Archive | February 2018


the house

This week I saw the hashtag #moremaintenance. It was posted by Keith Anderson who used it to describe how he was doing this winter after dropping some weight and getting healthier but not until Keith accepted that he needed more maintenance than he used to! The hashtag resonated with me.

This Lent my usual spiritual practices of devotional reading, silent meditation, and getting out in the big world of  nature have been slipping out of my mind and fingertips. I know that all these practices bring me to God’s space instead of my anxiety space yet it is hard going this year. Turns out that I need more, rather than less, maintenance.  Longer and more frequent times to sit, walk,  pray, and deeply listen. These practices help me get re-focused when my attention wanders to this temptation or distraction or another.

I am not trying to drop weight. Or maybe I am. Maybe I am trying to drop the weight of distraction and lethargy, despair and ho-hum. When Jesus says “Come to me all who are weary and carrying heavy burdens” he is saying “get off your spiritual butt friend and come to me. I will give you rest from your restlessness. I will give you something worth spending your life doing!” On the other hand he also said to his disciples when they shied away from the heavy lifting  “For those who want to save their life will lose it, and those who lose their life for my sake, and for the sake of the gospel, will save it.”

Here is another reason this more maintenance hashtag resonates with me. During this Lenten season my wife and I are diving deep into another spiritual and  very physical adventure. We are purchasing and getting back into shape a small apartment building for the purpose of helping elders (yikes, we are elders now too!) who are needing a more affordable place to live so they can stay in our town where rents are increasing day by day. Small apartments. Easy to care for. Walking distance to the village. A great vision and something that we can only do if both of us, in our own ways, and together, increase our spiritual maintenance. Turns out we really are high maintenance people!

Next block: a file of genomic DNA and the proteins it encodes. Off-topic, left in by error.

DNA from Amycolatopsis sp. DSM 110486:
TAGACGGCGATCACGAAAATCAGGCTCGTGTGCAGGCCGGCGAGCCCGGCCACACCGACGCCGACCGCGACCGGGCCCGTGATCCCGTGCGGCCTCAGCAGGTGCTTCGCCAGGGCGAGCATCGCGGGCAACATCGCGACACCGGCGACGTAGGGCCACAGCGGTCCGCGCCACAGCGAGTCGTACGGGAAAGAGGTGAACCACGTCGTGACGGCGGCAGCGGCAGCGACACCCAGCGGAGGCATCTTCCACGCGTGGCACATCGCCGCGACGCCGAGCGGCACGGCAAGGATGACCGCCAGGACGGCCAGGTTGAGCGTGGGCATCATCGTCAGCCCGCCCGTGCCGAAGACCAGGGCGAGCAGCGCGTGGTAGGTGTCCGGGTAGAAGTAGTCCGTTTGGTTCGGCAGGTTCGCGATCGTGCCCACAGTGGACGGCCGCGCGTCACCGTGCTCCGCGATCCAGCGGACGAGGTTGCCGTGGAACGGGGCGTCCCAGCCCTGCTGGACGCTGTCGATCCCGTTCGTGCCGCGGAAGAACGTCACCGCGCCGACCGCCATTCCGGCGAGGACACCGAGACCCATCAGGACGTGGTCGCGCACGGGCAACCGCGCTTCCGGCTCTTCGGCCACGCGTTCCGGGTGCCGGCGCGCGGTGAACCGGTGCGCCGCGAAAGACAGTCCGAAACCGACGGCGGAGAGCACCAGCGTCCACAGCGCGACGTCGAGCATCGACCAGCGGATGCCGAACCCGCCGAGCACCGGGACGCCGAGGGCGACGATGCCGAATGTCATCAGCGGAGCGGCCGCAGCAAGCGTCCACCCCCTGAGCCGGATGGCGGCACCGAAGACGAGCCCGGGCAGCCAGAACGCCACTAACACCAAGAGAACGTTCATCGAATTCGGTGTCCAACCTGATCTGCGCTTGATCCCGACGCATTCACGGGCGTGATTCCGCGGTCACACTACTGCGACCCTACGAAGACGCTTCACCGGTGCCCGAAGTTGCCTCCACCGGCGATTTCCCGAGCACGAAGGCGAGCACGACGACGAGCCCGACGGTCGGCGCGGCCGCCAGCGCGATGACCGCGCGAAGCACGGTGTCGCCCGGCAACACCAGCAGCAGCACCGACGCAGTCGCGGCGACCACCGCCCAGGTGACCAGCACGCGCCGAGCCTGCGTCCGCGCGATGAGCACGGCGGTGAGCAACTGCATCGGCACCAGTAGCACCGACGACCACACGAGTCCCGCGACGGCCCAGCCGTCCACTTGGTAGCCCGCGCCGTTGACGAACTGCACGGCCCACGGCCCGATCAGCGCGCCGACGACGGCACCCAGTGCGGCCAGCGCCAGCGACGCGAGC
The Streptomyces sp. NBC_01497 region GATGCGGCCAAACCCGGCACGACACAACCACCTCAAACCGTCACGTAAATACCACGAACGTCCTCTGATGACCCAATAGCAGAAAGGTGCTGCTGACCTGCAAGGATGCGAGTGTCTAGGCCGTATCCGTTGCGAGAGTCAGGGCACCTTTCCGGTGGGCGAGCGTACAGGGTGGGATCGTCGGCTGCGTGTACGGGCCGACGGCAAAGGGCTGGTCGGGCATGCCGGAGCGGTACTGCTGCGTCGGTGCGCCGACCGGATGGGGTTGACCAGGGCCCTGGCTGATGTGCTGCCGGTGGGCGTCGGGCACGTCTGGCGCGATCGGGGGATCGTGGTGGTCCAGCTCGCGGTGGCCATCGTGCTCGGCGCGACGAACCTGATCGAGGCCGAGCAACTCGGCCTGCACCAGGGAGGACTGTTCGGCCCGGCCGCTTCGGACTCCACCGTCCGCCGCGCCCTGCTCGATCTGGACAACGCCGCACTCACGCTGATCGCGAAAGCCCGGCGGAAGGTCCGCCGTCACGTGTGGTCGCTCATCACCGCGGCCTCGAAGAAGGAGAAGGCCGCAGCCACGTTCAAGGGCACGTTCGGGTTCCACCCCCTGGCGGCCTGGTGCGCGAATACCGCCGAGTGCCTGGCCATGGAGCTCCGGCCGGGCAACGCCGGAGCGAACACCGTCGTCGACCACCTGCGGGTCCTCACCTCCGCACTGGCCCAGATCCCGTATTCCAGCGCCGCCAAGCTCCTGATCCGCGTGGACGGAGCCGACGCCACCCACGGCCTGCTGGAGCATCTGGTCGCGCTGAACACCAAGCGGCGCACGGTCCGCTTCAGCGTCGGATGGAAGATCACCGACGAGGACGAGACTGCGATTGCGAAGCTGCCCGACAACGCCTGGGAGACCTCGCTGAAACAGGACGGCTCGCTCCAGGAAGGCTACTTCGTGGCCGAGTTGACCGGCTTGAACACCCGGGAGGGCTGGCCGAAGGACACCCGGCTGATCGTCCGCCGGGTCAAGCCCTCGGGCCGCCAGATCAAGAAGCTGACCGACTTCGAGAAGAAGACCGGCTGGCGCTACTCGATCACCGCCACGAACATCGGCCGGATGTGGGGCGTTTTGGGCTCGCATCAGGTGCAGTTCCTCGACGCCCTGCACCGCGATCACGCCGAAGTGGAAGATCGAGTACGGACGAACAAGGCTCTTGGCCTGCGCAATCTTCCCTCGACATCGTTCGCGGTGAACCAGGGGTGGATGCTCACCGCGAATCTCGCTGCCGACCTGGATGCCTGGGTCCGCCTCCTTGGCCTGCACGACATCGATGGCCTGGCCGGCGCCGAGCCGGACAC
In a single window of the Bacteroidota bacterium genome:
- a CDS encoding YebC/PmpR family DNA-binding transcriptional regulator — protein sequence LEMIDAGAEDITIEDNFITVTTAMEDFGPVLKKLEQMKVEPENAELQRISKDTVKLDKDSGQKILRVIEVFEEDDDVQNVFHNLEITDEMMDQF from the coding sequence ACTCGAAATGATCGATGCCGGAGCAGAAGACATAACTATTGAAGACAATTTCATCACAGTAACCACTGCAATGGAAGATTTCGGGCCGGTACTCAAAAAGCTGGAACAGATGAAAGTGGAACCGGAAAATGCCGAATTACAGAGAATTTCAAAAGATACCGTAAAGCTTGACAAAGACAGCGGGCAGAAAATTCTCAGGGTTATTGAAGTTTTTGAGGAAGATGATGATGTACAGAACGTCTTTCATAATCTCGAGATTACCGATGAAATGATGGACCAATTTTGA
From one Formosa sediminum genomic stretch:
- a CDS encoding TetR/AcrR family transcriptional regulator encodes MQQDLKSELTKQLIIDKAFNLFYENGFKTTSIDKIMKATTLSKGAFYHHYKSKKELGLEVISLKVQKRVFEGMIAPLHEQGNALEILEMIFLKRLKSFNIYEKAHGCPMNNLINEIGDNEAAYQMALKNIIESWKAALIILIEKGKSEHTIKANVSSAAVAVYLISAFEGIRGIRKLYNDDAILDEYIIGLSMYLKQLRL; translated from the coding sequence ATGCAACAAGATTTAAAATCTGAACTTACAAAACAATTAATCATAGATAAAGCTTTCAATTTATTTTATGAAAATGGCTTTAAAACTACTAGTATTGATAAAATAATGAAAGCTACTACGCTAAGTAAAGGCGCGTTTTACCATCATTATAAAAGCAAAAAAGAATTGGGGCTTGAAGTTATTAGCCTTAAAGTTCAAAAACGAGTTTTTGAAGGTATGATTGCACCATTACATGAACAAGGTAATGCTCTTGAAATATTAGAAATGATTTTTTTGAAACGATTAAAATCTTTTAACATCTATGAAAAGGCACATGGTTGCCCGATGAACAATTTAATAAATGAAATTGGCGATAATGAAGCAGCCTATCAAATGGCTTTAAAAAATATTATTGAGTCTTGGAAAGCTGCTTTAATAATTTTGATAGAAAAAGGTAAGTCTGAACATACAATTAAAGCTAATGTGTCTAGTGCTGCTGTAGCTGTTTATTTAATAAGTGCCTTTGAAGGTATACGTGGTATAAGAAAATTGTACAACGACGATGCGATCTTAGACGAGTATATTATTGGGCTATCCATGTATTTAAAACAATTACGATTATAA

I had been planning on taking a sabbatical this spring and now, instead of Sabbath, we are both going into high gear. My task this Lent is to maintain connection with Spirit, moment by moment, in whatever I am doing, whether that is painting the apartments or sitting with a parishioner who, like me, is hefting the weight of life’s surprises.

Lent is about anticipating the (lent) lengthening light of spring under the light of the Christ who is inviting me right now, to give up what is holding me back, so I can pick up, rest in and act in the Big Love.

(As always, thanks to Kyle Oliver for his website Creative Common Prayer and his encouragement to re-mix inspirations, including the hashtag #moremaintenance.)


ashes to ashes and in between

Every pastor I know is thinking about, if not struggling with, or laughing out loud about the fact that this year Ash Wednesday falls smack dab on Valentine’s Day. And if that is not crazy enough, Easter falls on April 1. Yup, April Fool’s Day.

I have a good few weeks before April Fools/Easter Sunday so I can let that percolate. But tomorrow is Ash Wednesday/Valentine’s Day. Ashes to ashes, dust to dust.

Dust thou art; a great reminder that we all have an expiration date AND dust thou shalt return; we don’t know what that date it is.

I  love the oily mess of ashes smeared on our foreheads. I love meditations on where we all go wrong and how much love there is to go around. I love how God reminds us just what we should be fasting from and for and how hard it is to do that. And I love that Jesus resisted his devilish power grabbing impulses. Not because he is bigger and better but because his resistance pulls me on and reminds me how little I am and how big love is. Big enough to stand on the side of and catch it and live in it and be part of it.


Ashes to ashes. We come from the earth, star-dust to be exact. And we go back to the source we came from. In between? That is where we live. In the mix of ashes and oil – the rocky and the smooth, the burnt out and the richness, the sweet stuff of life and the end. Life, where we watch others cross over while we stand there. Living through it, helped along, loved along – through sickness and in health. ‘Till death do us part.

Tonight, with darkness enveloping my wife and I in this cozy house and with tomorrow a possible future to come, I am thinking that is good to have a day when ashes and hearts are overlaid and nobody pretends that love, and life, and death, are easy. A day when love knows no bounds and we would not have it any other way.